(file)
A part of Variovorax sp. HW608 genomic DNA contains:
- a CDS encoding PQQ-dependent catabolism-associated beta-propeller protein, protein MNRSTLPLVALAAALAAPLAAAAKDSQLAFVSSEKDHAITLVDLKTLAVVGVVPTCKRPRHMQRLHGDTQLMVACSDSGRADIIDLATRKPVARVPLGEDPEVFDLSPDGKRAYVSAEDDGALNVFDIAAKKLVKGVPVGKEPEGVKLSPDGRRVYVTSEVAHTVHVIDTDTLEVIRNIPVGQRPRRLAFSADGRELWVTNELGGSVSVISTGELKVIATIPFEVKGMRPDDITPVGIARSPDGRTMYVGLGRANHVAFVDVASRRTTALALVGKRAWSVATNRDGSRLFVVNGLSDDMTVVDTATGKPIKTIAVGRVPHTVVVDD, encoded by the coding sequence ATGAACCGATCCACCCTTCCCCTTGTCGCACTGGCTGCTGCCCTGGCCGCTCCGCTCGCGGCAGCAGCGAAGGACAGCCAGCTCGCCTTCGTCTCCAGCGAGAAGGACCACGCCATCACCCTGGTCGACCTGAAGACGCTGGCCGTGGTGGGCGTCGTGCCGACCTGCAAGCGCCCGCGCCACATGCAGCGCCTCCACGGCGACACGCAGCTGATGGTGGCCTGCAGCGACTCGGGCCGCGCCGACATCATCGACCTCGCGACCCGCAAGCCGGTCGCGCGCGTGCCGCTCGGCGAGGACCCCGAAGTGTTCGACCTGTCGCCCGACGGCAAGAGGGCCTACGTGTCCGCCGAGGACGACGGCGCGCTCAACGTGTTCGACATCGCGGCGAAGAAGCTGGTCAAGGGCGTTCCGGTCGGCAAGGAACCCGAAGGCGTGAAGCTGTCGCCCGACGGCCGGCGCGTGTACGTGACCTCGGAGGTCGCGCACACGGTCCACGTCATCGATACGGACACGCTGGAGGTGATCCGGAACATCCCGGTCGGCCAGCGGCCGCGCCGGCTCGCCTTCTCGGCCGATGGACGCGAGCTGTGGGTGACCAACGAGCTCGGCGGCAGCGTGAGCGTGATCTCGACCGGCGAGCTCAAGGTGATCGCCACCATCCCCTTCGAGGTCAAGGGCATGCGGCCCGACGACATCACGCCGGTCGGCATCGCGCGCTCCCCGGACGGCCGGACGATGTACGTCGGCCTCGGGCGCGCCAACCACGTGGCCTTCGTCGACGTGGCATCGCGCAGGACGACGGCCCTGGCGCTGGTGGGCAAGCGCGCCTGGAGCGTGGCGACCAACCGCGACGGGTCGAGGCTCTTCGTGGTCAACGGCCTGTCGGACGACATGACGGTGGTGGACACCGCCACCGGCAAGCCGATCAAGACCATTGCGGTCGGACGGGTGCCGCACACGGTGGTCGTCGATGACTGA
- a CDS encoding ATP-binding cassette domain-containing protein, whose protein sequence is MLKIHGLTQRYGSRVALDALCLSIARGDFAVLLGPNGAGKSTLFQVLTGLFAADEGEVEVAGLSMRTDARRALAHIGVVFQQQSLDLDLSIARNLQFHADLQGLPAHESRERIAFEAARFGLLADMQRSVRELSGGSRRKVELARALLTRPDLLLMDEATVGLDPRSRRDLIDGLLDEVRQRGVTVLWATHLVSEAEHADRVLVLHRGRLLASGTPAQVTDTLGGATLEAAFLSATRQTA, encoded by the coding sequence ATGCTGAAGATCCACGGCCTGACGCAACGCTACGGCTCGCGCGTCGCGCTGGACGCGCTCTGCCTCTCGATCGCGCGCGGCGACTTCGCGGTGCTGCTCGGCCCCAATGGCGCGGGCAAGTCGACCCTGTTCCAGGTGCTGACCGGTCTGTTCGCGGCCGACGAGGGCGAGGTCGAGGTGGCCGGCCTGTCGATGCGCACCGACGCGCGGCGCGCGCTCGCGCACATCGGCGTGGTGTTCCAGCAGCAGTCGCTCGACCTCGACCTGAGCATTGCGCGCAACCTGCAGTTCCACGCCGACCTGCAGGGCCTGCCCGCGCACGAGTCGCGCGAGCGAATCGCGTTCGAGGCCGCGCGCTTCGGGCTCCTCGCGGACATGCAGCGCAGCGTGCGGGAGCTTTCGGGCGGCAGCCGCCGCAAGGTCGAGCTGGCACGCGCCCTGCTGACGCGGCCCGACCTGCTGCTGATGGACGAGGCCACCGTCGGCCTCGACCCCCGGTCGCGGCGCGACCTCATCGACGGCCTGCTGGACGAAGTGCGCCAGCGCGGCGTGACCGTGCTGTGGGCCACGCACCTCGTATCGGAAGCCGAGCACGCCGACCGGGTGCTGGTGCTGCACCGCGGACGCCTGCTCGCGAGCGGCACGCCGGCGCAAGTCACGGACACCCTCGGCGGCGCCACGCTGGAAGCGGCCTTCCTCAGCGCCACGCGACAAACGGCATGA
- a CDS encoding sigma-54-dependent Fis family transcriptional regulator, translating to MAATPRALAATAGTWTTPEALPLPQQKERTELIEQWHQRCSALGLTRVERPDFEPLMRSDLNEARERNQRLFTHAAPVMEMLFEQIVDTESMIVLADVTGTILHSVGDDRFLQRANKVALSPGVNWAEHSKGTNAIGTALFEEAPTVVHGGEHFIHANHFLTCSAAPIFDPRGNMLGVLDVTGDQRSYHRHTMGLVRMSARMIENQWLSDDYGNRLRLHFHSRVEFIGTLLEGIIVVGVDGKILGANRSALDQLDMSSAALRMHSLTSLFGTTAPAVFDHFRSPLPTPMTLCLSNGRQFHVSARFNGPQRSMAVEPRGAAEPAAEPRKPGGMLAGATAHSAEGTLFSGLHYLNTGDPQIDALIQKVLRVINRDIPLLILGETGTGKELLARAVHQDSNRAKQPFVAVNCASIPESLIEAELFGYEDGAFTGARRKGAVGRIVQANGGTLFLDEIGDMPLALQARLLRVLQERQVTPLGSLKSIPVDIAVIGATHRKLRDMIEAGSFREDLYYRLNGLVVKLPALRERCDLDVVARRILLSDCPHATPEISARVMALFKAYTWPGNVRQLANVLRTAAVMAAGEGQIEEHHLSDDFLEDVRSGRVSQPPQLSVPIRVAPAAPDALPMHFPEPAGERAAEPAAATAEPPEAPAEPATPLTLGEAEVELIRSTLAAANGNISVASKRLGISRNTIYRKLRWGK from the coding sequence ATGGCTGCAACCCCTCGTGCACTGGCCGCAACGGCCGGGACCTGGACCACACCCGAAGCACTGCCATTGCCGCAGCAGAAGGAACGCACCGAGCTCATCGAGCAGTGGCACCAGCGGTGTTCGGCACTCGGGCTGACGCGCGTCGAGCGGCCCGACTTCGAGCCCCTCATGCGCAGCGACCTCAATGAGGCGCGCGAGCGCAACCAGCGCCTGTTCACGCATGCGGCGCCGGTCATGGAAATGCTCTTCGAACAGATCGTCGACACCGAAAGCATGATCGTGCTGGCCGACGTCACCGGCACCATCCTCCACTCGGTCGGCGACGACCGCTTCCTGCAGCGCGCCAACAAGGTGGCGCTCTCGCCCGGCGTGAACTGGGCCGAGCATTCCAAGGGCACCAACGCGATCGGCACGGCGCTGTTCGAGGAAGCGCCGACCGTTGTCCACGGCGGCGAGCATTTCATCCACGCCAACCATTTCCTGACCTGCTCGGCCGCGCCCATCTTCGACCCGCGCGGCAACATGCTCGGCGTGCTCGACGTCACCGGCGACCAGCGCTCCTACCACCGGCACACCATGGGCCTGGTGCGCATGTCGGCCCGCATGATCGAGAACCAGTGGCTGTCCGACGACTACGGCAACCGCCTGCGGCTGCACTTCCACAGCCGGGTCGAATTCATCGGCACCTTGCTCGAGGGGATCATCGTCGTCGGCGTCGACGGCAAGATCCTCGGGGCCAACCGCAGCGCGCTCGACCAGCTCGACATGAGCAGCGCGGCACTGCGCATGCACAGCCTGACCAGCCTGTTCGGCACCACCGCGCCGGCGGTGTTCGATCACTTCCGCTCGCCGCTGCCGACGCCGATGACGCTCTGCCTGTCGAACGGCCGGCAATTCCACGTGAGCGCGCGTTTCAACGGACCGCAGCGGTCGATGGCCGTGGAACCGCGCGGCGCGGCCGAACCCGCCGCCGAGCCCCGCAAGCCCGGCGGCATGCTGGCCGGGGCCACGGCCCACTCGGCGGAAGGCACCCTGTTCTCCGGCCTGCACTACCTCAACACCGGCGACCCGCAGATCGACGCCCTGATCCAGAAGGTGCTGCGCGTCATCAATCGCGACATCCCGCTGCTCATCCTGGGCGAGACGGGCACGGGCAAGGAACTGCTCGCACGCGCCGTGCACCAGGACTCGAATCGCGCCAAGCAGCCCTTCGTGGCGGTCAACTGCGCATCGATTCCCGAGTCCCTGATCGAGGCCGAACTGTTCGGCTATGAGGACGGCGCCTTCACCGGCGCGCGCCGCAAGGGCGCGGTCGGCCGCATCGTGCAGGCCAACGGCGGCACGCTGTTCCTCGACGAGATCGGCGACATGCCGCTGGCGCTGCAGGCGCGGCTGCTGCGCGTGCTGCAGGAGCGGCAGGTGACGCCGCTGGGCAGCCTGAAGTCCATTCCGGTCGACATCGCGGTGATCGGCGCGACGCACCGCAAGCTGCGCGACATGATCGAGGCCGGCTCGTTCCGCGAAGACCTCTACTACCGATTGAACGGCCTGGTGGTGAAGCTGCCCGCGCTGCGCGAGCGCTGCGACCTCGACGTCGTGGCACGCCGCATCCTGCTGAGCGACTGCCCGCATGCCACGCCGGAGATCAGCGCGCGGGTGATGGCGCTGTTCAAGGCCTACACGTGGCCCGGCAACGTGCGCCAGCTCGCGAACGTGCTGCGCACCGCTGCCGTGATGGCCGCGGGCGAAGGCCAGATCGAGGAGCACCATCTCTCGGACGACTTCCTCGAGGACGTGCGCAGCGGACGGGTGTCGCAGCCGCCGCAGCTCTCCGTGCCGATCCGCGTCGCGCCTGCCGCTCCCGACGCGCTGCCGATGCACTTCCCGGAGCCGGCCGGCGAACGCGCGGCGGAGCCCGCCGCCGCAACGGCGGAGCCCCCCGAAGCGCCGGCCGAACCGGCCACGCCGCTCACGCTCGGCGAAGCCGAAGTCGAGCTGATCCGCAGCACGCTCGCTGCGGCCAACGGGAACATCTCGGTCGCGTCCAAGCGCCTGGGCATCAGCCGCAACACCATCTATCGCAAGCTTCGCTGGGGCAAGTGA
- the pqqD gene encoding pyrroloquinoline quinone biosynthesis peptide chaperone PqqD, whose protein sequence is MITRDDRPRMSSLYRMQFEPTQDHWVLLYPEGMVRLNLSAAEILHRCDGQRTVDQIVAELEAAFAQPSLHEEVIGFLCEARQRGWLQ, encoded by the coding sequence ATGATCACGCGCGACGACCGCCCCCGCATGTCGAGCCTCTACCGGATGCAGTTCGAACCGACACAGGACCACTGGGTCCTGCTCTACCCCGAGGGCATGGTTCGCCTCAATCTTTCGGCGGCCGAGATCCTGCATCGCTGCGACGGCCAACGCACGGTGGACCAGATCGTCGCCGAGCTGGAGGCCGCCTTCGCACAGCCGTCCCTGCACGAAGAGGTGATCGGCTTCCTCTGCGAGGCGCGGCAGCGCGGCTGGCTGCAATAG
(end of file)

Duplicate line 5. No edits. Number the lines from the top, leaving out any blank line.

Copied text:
- the pqqD gene encoding pyrroloquinoline quinone biosynthesis peptide chaperone PqqD, whose protein sequence is MITRDDRPRMSSLYRMQFEPTQDHWVLLYPEGMVRLNLSAAEILHRCDGQRTVDQIVAELEAAFAQPSLHEEVIGFLCEARQRGWLQ, encoded by the coding sequence ATGATCACGCGCGACGACCGCCCCCGCATGTCGAGCCTCTACCGGATGCAGTTCGAACCGACACAGGACCACTGGGTCCTGCTCTACCCCGAGGGCATGGTTCGCCTCAATCTTTCGGCGGCCGAGATCCTGCATCGCTGCGACGGCCAACGCACGGTGGACCAGATCGTCGCCGAGCTGGAGGCCGCCTTCGCACAGCCGTCCCTGCACGAAGAGGTGATCGGCTTCCTCTGCGAGGCGCGGCAGCGCGGCTGGCTGCAATAG